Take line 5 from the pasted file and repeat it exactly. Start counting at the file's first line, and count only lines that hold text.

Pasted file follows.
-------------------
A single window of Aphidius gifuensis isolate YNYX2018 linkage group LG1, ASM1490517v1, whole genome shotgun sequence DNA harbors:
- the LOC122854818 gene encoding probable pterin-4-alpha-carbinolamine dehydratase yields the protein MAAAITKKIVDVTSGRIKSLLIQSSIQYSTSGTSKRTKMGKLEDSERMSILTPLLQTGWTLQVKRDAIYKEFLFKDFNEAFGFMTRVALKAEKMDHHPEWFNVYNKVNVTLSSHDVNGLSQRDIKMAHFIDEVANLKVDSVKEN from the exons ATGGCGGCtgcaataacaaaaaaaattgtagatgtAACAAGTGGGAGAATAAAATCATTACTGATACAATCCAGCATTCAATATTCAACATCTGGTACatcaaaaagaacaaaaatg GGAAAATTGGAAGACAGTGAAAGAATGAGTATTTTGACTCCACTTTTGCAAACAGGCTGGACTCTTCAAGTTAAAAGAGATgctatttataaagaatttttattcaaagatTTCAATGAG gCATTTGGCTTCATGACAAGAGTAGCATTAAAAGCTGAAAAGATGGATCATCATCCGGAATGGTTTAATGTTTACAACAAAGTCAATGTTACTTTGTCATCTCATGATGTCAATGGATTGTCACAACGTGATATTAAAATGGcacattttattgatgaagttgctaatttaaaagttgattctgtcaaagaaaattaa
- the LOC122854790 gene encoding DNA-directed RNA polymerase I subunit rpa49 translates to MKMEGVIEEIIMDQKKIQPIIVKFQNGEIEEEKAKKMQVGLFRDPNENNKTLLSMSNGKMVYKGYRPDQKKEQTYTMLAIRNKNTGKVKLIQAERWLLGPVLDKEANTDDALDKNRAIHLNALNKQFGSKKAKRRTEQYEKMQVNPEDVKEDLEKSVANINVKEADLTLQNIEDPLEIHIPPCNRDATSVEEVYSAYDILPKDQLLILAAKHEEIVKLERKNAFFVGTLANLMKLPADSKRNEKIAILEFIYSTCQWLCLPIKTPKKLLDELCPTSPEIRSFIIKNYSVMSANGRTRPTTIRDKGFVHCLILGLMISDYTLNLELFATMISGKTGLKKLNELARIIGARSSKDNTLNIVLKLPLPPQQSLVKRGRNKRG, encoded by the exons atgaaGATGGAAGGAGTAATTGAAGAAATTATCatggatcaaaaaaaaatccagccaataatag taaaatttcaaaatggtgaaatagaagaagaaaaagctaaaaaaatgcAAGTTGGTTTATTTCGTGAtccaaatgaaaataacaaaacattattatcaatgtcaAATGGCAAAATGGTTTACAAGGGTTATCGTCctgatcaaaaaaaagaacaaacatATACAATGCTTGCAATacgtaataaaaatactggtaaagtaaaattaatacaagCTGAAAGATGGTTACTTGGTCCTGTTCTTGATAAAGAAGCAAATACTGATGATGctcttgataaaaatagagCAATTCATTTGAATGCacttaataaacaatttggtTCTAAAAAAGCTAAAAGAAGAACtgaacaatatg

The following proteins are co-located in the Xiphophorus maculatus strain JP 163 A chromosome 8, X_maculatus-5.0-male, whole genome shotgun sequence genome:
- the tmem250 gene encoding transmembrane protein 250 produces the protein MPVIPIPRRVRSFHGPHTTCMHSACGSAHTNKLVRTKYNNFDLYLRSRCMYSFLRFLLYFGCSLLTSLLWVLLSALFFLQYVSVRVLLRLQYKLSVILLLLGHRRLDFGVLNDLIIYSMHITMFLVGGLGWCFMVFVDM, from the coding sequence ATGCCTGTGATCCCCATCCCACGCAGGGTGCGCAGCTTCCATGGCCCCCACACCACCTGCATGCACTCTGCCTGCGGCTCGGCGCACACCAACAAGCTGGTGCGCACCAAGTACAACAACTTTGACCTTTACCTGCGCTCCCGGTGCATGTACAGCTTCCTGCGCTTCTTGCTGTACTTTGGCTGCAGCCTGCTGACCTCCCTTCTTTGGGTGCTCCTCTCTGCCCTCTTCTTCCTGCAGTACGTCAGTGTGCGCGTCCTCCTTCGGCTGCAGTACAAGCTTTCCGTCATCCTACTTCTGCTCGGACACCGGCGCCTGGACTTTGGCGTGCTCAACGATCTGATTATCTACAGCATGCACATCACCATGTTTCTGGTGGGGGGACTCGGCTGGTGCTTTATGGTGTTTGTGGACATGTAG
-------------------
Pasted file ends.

- the tmem250 gene encoding transmembrane protein 250 produces the protein MPVIPIPRRVRSFHGPHTTCMHSACGSAHTNKLVRTKYNNFDLYLRSRCMYSFLRFLLYFGCSLLTSLLWVLLSALFFLQYVSVRVLLRLQYKLSVILLLLGHRRLDFGVLNDLIIYSMHITMFLVGGLGWCFMVFVDM, from the coding sequence ATGCCTGTGATCCCCATCCCACGCAGGGTGCGCAGCTTCCATGGCCCCCACACCACCTGCATGCACTCTGCCTGCGGCTCGGCGCACACCAACAAGCTGGTGCGCACCAAGTACAACAACTTTGACCTTTACCTGCGCTCCCGGTGCATGTACAGCTTCCTGCGCTTCTTGCTGTACTTTGGCTGCAGCCTGCTGACCTCCCTTCTTTGGGTGCTCCTCTCTGCCCTCTTCTTCCTGCAGTACGTCAGTGTGCGCGTCCTCCTTCGGCTGCAGTACAAGCTTTCCGTCATCCTACTTCTGCTCGGACACCGGCGCCTGGACTTTGGCGTGCTCAACGATCTGATTATCTACAGCATGCACATCACCATGTTTCTGGTGGGGGGACTCGGCTGGTGCTTTATGGTGTTTGTGGACATGTAG